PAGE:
Psoriatic Arthritis (PsA) is an autoimmune disease that affects the joints and skin. The faulty immune response causes inflammation that triggers joint pain, stiffness and swelling. The inflammation can affect the entire body and may lead to permanent joint and tissue damage if it isn’t treated early. Read more about PsA.
Reactive arthritis is an inflammatory type of arthritis which affects the joints, and may affect the eyes, skin and urinary tract and occurs when bacteria enter the blood stream from 1 or both of the following areas of the body:
- Urogenital tract. Bacteria can enter through the vagina or urethra during sexual contact and spread to the bladder.
- Gastrointestinal (GI) tract. Bacteria can enter the body if you eat spoiled food or food that came into contact with contaminated surfaces.
Unlike rheumatoid arthritis or osteoarthritis, reactive arthritis is usually a short-lived condition that lasts for less than 6 months and, in most cases, disappears completely leaving no problems in the future. Read more about reactive arthritis.
Rheumatoid arthritis is a form of inflammatory arthritis affecting your general health as well as a variety of joints. Rheumatoid arthritis is the most common of the auto-immune arthritis diseases, found in about 1 in 100 people worldwide. If left untreated it could affect any functional part of the body. Read more about rheumatoid arthritis.
Different types of arthritis are treated with different medicine. Some drugs control symptoms. For example, analgesics reduce pain and anti-inflammatory drugs reduce swelling and stiffness. Other medicines affect the disease itself. A combination of medicines and treatments may be used to treat arthritis.
Medicine used to treat arthritis can be divided into 4 broad groups:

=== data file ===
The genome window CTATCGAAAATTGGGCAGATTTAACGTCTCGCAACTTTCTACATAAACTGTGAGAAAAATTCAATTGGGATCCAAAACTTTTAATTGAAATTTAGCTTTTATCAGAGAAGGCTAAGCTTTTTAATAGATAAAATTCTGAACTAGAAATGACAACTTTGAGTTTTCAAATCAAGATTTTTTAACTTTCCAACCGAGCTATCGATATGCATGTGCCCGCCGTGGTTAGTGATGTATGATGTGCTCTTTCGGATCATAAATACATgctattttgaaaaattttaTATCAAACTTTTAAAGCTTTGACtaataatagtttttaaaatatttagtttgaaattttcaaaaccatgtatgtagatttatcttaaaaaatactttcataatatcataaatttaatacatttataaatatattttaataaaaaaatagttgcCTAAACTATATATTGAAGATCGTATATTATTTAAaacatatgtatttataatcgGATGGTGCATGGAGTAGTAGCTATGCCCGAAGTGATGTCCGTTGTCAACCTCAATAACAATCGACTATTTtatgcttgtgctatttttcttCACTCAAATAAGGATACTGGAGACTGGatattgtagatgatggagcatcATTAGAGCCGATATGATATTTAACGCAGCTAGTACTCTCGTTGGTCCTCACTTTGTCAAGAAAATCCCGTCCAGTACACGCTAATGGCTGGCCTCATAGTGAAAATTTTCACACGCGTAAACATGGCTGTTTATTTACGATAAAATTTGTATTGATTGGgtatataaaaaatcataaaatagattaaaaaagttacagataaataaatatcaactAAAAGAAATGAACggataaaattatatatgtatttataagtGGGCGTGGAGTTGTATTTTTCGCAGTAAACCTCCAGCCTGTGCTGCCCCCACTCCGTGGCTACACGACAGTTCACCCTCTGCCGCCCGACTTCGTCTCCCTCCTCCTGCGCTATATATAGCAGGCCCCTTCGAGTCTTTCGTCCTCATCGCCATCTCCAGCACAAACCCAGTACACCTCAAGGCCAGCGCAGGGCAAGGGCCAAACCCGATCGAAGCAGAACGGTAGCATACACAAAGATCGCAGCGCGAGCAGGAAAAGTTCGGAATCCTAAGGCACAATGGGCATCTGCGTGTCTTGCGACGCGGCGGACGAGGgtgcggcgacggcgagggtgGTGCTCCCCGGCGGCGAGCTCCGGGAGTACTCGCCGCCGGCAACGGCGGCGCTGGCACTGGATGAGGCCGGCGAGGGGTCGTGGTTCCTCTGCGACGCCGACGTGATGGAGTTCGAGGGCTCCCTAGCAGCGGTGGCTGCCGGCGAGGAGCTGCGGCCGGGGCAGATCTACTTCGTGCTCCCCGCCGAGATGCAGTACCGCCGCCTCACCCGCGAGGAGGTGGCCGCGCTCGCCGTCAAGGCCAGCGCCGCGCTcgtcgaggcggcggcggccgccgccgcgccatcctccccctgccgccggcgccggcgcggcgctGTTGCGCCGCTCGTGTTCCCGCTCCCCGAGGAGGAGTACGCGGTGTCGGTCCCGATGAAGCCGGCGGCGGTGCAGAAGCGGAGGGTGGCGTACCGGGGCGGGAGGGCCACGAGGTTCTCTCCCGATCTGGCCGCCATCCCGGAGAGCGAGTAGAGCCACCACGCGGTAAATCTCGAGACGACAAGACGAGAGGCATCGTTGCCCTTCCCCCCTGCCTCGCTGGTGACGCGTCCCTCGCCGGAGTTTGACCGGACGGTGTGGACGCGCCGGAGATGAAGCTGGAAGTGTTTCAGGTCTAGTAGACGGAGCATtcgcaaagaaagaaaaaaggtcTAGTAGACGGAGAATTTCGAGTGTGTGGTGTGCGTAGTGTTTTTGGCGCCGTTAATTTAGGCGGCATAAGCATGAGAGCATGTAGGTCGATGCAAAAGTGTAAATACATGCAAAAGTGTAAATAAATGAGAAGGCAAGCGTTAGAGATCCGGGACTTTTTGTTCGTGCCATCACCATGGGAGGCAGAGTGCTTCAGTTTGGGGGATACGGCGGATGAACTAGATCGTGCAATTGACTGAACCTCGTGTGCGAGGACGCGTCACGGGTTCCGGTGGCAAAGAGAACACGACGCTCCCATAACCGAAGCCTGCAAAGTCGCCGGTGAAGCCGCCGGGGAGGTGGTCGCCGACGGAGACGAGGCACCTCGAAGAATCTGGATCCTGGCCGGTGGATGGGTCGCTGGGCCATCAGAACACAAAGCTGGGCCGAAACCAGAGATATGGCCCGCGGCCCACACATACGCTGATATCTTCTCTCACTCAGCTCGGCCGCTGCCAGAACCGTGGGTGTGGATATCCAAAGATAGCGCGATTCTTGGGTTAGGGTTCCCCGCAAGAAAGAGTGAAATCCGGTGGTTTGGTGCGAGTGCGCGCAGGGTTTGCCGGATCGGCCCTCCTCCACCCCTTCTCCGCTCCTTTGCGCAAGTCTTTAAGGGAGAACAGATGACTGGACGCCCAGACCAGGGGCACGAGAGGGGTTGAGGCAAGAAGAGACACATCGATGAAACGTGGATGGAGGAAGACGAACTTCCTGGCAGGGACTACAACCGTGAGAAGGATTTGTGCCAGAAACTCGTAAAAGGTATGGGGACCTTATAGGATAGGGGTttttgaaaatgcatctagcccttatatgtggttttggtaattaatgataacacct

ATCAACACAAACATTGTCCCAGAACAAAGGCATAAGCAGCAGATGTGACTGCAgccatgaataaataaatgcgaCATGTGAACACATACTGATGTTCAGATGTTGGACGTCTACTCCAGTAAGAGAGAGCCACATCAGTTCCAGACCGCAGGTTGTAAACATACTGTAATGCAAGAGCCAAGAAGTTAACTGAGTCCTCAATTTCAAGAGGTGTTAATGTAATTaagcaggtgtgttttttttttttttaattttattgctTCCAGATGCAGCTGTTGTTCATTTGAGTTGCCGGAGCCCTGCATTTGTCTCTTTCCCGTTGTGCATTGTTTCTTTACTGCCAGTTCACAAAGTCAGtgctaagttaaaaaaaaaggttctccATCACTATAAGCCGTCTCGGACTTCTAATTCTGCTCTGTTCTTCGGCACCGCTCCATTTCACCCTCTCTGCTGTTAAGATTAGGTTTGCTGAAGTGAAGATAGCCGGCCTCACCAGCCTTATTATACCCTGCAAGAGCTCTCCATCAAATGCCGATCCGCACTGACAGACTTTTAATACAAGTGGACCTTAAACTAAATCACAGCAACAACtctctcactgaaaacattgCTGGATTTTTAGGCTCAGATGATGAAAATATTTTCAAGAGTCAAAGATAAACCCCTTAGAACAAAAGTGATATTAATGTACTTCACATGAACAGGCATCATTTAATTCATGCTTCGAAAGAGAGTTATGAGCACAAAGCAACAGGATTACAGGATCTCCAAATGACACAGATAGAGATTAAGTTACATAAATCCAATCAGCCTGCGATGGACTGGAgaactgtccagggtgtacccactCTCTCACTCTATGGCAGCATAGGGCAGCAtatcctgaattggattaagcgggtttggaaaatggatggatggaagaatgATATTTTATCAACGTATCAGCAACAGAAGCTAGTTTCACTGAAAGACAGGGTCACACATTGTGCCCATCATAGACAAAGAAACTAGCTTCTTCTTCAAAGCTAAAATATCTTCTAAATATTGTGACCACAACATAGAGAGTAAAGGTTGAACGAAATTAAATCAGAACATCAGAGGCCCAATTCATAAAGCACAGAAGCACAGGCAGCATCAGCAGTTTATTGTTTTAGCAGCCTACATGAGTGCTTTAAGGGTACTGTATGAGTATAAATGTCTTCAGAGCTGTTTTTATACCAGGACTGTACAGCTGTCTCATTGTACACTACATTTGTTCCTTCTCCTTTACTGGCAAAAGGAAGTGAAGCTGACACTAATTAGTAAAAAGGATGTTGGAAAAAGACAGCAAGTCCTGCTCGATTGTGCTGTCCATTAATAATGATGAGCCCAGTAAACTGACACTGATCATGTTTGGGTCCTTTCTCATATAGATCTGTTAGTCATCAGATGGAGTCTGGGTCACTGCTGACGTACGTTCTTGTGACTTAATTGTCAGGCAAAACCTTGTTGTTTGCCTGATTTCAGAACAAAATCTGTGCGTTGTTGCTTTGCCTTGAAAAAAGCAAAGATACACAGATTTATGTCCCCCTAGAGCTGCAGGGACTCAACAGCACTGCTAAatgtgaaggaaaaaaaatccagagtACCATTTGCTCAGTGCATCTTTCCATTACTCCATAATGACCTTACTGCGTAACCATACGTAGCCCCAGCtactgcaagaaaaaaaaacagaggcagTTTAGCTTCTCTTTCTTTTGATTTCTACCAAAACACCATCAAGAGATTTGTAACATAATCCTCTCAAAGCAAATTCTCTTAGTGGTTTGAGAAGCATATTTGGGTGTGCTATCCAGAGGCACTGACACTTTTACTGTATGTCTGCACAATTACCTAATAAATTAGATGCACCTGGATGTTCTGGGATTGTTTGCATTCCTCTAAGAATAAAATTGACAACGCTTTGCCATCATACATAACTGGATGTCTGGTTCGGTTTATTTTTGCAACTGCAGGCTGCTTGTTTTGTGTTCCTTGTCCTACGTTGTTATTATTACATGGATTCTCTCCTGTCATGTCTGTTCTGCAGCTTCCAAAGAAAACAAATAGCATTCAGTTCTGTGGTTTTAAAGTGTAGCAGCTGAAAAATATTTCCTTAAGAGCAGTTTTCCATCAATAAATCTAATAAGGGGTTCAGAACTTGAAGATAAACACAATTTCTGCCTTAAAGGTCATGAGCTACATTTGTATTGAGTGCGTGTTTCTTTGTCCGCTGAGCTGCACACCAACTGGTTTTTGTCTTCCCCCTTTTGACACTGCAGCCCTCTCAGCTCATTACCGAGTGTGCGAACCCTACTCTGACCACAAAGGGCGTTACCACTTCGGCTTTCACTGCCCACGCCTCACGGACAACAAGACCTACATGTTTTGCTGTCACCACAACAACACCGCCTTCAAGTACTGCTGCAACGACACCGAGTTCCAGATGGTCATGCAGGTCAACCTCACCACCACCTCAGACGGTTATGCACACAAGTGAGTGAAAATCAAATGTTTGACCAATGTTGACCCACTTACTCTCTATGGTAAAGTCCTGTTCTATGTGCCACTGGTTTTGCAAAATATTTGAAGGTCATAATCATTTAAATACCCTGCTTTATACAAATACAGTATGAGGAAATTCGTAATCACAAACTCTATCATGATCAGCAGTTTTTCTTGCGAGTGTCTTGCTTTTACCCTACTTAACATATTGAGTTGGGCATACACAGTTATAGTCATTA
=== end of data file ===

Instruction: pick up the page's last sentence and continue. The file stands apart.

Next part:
- Painkillers: These relieve pain. They’re used for many different types of arthritis and are often used together with other medicine.
- Non-steroidal anti-inflammatory drugs (NSAIDs): These reduce inflammation of the joint as well as pain. They’re used for many different types of arthritis.
- Disease-modifying anti-rheumatic drugs (DMARDs): These medicines are used mainly in the treatment of rheumatoid arthritis, and reduce pain, swelling and stiffness.
- Corticosteroids: These medicines are very effective in controlling inflammation and may have some disease-modifying effects.
Exercise and eat healthy
Although there's no diet cure for arthritis, certain foods have been shown to fight inflammation, strengthen bones and boost the immune system.
The most important link between your diet and arthritis is your weight. Being overweight puts an extra burden on the joints, especially weight-bearing joints, including your back, knees, hips, feet and ankles. Having too much body fat may also increase inflammation in the body, making your joints more painful.
A good diet can also help to protect you against some potential side effects of arthritis medication, and a healthy diet may also help to protect against heart disease. Adding these food groups to your balanced diet may help ease the symptoms of your arthritis.
Exercise is also important because it can help you to:
- ease stiffness,
- improve your fitness,
- improve joint movement,
- strengthen muscles,
- keep your heart healthy,
- lose weight, putting less strain on your joints, and
- strengthen bones and maintain bone density.
Aside from these benefits, exercise also has positive mental effects. You'll feel much better and more self-confident when you've done some exercise. This can affect the way you cope with your arthritis symptoms.